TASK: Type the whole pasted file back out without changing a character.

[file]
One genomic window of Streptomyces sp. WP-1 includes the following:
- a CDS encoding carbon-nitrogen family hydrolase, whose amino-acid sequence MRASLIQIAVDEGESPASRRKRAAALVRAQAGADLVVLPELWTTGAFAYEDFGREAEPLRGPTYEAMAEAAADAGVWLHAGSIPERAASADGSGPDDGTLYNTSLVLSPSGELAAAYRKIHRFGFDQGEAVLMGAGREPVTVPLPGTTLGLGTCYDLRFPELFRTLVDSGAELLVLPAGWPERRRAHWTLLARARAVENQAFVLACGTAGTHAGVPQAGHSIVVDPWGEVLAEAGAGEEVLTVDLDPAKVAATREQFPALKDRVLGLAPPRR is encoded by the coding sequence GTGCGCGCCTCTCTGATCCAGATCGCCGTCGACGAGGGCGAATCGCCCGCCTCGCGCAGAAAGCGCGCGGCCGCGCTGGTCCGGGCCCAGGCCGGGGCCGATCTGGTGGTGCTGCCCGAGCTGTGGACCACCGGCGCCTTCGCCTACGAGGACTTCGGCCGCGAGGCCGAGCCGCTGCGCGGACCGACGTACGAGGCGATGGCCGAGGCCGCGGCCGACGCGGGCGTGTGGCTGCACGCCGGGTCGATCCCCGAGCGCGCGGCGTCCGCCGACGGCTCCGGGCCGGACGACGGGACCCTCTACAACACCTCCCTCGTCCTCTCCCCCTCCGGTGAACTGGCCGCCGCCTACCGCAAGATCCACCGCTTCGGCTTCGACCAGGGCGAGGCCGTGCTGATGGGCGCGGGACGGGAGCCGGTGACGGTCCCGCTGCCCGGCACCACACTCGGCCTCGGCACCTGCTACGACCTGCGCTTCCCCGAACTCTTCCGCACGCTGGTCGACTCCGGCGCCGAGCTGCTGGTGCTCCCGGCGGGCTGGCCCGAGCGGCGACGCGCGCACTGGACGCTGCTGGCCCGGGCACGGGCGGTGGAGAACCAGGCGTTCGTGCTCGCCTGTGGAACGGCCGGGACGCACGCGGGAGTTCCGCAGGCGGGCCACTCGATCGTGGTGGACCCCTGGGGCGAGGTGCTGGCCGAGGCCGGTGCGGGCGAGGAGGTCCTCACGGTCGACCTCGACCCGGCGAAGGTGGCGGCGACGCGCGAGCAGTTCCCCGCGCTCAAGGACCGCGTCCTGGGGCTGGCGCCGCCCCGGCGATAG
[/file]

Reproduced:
One genomic window of Streptomyces sp. WP-1 includes the following:
- a CDS encoding carbon-nitrogen family hydrolase, whose amino-acid sequence MRASLIQIAVDEGESPASRRKRAAALVRAQAGADLVVLPELWTTGAFAYEDFGREAEPLRGPTYEAMAEAAADAGVWLHAGSIPERAASADGSGPDDGTLYNTSLVLSPSGELAAAYRKIHRFGFDQGEAVLMGAGREPVTVPLPGTTLGLGTCYDLRFPELFRTLVDSGAELLVLPAGWPERRRAHWTLLARARAVENQAFVLACGTAGTHAGVPQAGHSIVVDPWGEVLAEAGAGEEVLTVDLDPAKVAATREQFPALKDRVLGLAPPRR is encoded by the coding sequence GTGCGCGCCTCTCTGATCCAGATCGCCGTCGACGAGGGCGAATCGCCCGCCTCGCGCAGAAAGCGCGCGGCCGCGCTGGTCCGGGCCCAGGCCGGGGCCGATCTGGTGGTGCTGCCCGAGCTGTGGACCACCGGCGCCTTCGCCTACGAGGACTTCGGCCGCGAGGCCGAGCCGCTGCGCGGACCGACGTACGAGGCGATGGCCGAGGCCGCGGCCGACGCGGGCGTGTGGCTGCACGCCGGGTCGATCCCCGAGCGCGCGGCGTCCGCCGACGGCTCCGGGCCGGACGACGGGACCCTCTACAACACCTCCCTCGTCCTCTCCCCCTCCGGTGAACTGGCCGCCGCCTACCGCAAGATCCACCGCTTCGGCTTCGACCAGGGCGAGGCCGTGCTGATGGGCGCGGGACGGGAGCCGGTGACGGTCCCGCTGCCCGGCACCACACTCGGCCTCGGCACCTGCTACGACCTGCGCTTCCCCGAACTCTTCCGCACGCTGGTCGACTCCGGCGCCGAGCTGCTGGTGCTCCCGGCGGGCTGGCCCGAGCGGCGACGCGCGCACTGGACGCTGCTGGCCCGGGCACGGGCGGTGGAGAACCAGGCGTTCGTGCTCGCCTGTGGAACGGCCGGGACGCACGCGGGAGTTCCGCAGGCGGGCCACTCGATCGTGGTGGACCCCTGGGGCGAGGTGCTGGCCGAGGCCGGTGCGGGCGAGGAGGTCCTCACGGTCGACCTCGACCCGGCGAAGGTGGCGGCGACGCGCGAGCAGTTCCCCGCGCTCAAGGACCGCGTCCTGGGGCTGGCGCCGCCCCGGCGATAG